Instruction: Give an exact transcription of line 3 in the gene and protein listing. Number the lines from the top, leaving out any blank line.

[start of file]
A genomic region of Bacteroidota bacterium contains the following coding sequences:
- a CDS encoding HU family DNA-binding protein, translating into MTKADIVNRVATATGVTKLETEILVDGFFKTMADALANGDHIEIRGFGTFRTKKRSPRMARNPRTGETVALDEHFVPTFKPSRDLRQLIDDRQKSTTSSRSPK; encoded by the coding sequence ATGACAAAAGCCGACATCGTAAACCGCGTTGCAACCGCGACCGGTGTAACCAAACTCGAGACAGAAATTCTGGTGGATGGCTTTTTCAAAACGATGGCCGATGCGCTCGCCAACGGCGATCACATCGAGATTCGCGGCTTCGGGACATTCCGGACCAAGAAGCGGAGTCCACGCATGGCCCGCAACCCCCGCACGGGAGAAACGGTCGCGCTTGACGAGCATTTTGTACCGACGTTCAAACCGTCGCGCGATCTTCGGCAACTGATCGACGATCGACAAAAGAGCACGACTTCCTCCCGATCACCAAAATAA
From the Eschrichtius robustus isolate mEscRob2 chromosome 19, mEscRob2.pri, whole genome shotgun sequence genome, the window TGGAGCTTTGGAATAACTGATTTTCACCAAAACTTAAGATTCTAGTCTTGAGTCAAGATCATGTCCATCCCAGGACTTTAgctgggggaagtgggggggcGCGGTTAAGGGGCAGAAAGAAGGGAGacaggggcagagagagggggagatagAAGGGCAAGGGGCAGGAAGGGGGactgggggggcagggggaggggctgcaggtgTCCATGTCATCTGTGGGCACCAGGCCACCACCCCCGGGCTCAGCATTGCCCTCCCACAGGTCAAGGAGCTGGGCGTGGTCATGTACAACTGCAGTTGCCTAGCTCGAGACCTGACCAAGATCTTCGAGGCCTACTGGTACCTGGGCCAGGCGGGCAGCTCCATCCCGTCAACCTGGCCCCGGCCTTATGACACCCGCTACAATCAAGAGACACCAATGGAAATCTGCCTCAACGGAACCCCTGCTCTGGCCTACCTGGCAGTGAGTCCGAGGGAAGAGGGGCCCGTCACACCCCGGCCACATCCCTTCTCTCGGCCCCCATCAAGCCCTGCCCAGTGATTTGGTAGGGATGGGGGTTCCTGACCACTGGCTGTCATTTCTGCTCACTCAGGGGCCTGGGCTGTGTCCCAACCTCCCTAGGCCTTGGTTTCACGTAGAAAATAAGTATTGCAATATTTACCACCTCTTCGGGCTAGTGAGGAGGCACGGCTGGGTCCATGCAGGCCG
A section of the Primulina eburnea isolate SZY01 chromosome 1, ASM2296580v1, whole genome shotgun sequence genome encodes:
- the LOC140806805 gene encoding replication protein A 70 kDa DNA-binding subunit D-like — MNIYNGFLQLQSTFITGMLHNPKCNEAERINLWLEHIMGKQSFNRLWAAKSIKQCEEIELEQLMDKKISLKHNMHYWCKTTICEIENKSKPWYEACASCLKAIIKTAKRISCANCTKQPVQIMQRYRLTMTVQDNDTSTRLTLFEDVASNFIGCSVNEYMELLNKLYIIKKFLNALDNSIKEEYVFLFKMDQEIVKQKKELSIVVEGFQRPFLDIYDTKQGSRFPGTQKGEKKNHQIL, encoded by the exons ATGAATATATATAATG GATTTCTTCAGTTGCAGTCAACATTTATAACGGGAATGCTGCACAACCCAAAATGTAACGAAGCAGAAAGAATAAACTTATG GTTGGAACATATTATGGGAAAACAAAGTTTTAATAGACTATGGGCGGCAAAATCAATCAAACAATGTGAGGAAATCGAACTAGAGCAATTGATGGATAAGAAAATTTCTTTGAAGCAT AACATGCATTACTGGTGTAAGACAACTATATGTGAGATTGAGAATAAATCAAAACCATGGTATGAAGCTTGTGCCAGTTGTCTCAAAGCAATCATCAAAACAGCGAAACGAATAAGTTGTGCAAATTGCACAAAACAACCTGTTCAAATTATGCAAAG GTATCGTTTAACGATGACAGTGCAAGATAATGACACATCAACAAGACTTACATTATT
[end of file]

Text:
From the Eschrichtius robustus isolate mEscRob2 chromosome 19, mEscRob2.pri, whole genome shotgun sequence genome, the window TGGAGCTTTGGAATAACTGATTTTCACCAAAACTTAAGATTCTAGTCTTGAGTCAAGATCATGTCCATCCCAGGACTTTAgctgggggaagtgggggggcGCGGTTAAGGGGCAGAAAGAAGGGAGacaggggcagagagagggggagatagAAGGGCAAGGGGCAGGAAGGGGGactgggggggcagggggaggggctgcaggtgTCCATGTCATCTGTGGGCACCAGGCCACCACCCCCGGGCTCAGCATTGCCCTCCCACAGGTCAAGGAGCTGGGCGTGGTCATGTACAACTGCAGTTGCCTAGCTCGAGACCTGACCAAGATCTTCGAGGCCTACTGGTACCTGGGCCAGGCGGGCAGCTCCATCCCGTCAACCTGGCCCCGGCCTTATGACACCCGCTACAATCAAGAGACACCAATGGAAATCTGCCTCAACGGAACCCCTGCTCTGGCCTACCTGGCAGTGAGTCCGAGGGAAGAGGGGCCCGTCACACCCCGGCCACATCCCTTCTCTCGGCCCCCATCAAGCCCTGCCCAGTGATTTGGTAGGGATGGGGGTTCCTGACCACTGGCTGTCATTTCTGCTCACTCAGGGGCCTGGGCTGTGTCCCAACCTCCCTAGGCCTTGGTTTCACGTAGAAAATAAGTATTGCAATATTTACCACCTCTTCGGGCTAGTGAGGAGGCACGGCTGGGTCCATGCAGGCCG